Summer Weight BDUs

MARPAT_comparisonWe go through a lot of BDUs — battle dress uniforms — at Uncle Sam’s. Many of our customers come in specifically for BDU pants and jackets: painters, landscapers, construction workers, service and ex-service members, and even the occasional fashionista. BDUs are functional, super durable, and affordable.

BDUs are designed to be a general-purpose uniform that can be worn in a range of climates and conditions, and for the most part that is exactly what they are. They are tough and basic. But once you get to the extreme ends of the thermometer you need more specialized clothing.

That makes sense, though; BDUs are versatile but they’re not magic. I don’t think there’s a company out there producing an article of clothing that can keep you warm in 35 degrees and cool in 95 degrees.

A common complaint about BDUs is that they don’t perform well in hot temperatures. The criticism is that BDUs are too heavy and that their heat and moisture retention is too high to be an optimal choice in toasty climates. There are reinforced areas on the uniform that add to the overall weight. This reinforcement is good for durability, but bad for breathability.

In 1987, tropical weight BDUs were introduced in response to the criticisms. These tropical weight BDUs are also referred to as summer weight or lightweight or anything with a similar implication.

The summer weight BDUs are made of 100% rip-stop cotton, which breathes better than the original temperate weight BDUs, which are made of a cotton-nylon blend. The summer weight BDUs have the advantage of being lighter and more breathable, but they are also less durable than the temperate uniforms.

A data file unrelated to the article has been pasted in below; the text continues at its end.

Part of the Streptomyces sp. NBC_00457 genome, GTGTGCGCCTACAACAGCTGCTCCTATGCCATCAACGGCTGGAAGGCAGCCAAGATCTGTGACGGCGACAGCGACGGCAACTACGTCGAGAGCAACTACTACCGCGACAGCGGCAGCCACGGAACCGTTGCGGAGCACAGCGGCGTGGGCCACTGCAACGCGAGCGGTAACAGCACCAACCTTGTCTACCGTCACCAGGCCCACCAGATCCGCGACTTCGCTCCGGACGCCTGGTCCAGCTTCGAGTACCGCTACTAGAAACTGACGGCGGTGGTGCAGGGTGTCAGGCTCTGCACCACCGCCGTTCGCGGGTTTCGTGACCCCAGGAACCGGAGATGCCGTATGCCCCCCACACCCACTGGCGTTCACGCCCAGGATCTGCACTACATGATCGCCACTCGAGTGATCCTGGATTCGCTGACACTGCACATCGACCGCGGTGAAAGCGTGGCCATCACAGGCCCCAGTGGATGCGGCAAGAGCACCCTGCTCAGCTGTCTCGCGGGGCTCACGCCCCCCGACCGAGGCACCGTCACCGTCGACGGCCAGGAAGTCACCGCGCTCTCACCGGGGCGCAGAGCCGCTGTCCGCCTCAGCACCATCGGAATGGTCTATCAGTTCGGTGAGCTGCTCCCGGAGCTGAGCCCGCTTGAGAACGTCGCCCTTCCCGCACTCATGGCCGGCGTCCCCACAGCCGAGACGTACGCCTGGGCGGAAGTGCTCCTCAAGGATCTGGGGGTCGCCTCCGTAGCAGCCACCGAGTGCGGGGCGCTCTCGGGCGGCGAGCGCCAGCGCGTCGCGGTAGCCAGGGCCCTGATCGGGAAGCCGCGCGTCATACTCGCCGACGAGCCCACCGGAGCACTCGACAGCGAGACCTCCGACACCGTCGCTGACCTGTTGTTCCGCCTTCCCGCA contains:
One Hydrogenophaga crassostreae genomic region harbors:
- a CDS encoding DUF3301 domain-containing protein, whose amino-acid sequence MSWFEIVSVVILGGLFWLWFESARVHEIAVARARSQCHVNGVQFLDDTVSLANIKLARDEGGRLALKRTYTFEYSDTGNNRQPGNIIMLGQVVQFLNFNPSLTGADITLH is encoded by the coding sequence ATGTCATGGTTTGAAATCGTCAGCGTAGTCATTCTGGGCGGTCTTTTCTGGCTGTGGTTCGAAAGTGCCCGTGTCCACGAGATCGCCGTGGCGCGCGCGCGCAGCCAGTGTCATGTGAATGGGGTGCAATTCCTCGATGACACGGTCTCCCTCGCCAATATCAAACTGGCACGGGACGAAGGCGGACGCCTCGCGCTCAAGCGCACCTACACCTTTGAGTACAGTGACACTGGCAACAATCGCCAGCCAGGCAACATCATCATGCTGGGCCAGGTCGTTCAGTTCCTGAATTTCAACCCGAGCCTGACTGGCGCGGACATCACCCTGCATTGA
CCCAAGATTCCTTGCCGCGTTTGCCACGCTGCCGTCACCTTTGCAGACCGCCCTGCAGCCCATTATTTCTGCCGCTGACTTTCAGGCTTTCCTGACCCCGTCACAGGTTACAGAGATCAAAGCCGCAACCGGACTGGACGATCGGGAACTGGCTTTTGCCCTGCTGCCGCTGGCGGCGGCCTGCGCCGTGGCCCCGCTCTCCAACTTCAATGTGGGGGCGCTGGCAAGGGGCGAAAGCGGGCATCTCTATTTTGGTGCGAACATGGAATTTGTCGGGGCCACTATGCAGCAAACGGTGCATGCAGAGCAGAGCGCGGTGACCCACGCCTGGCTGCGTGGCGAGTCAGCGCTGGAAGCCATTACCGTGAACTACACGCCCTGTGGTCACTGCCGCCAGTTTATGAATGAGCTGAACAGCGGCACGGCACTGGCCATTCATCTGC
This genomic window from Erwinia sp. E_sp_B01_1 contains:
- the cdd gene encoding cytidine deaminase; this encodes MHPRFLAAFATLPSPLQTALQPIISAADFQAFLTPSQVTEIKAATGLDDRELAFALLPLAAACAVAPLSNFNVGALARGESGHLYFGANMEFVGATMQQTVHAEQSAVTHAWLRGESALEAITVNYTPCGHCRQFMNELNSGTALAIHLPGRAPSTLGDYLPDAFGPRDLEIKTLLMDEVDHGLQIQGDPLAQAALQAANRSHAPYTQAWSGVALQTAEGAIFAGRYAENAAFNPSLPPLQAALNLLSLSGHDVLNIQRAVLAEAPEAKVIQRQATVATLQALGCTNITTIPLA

Unless you are familiar with textiles, you probably can’t eyeball what a material is made from. So how can you tell tropical and temperate uniforms apart? It’s not as difficult as you might think. There are visible stripes in the rip-stop cotton used for summer weight BDUs that make it easy to distinguish between the two.

So should you buy temperate or tropical BDUs?

If you’re planning on being outside a lot during the summer months, or if you live in a climate that is warm throughout the year, summer weight BDUs would be a good investment.

If you’re the type who likes to milk every last thread out of your clothing, you would probably prefer the heavier weight temperate uniform. On average temperate BDUs last twice as long as summer BDUs. Or even better, you can get a pair of each to accommodate your season!

We carry both light and heavy weight BDUs at Uncle Sam’s Safari Outfitters. We have new and used BDU pants and jackets in a variety of camo patterns as well as solid colors. Stop by the store to check out our selection!


  1. Warren Sinott says:

    Please send me info on Xtra Light, Unre-inforced, Rip-Stop, Solid Kahaki BDUs. 36×32
    Florida State Fire Marshal,
    Central Region

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